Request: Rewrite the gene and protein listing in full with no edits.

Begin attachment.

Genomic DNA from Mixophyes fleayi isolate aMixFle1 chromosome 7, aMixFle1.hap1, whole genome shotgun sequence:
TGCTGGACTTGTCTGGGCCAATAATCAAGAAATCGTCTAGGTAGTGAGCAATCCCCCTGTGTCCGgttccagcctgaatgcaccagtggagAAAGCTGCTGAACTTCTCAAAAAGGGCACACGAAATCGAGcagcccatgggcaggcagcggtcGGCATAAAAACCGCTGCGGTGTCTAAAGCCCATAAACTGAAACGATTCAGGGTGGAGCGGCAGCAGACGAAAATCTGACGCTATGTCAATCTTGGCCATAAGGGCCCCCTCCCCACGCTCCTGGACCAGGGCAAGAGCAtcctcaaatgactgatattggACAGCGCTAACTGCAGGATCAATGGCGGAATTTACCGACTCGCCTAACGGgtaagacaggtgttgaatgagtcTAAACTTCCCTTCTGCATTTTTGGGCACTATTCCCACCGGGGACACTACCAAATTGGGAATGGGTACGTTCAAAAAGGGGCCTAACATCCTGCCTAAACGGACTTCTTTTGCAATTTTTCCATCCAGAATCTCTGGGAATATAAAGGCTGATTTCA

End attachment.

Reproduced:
Genomic DNA from Mixophyes fleayi isolate aMixFle1 chromosome 7, aMixFle1.hap1, whole genome shotgun sequence:
TGCTGGACTTGTCTGGGCCAATAATCAAGAAATCGTCTAGGTAGTGAGCAATCCCCCTGTGTCCGgttccagcctgaatgcaccagtggagAAAGCTGCTGAACTTCTCAAAAAGGGCACACGAAATCGAGcagcccatgggcaggcagcggtcGGCATAAAAACCGCTGCGGTGTCTAAAGCCCATAAACTGAAACGATTCAGGGTGGAGCGGCAGCAGACGAAAATCTGACGCTATGTCAATCTTGGCCATAAGGGCCCCCTCCCCACGCTCCTGGACCAGGGCAAGAGCAtcctcaaatgactgatattggACAGCGCTAACTGCAGGATCAATGGCGGAATTTACCGACTCGCCTAACGGgtaagacaggtgttgaatgagtcTAAACTTCCCTTCTGCATTTTTGGGCACTATTCCCACCGGGGACACTACCAAATTGGGAATGGGTACGTTCAAAAAGGGGCCTAACATCCTGCCTAAACGGACTTCTTTTGCAATTTTTCCATCCAGAATCTCTGGGAATATAAAGGCTGATTTCA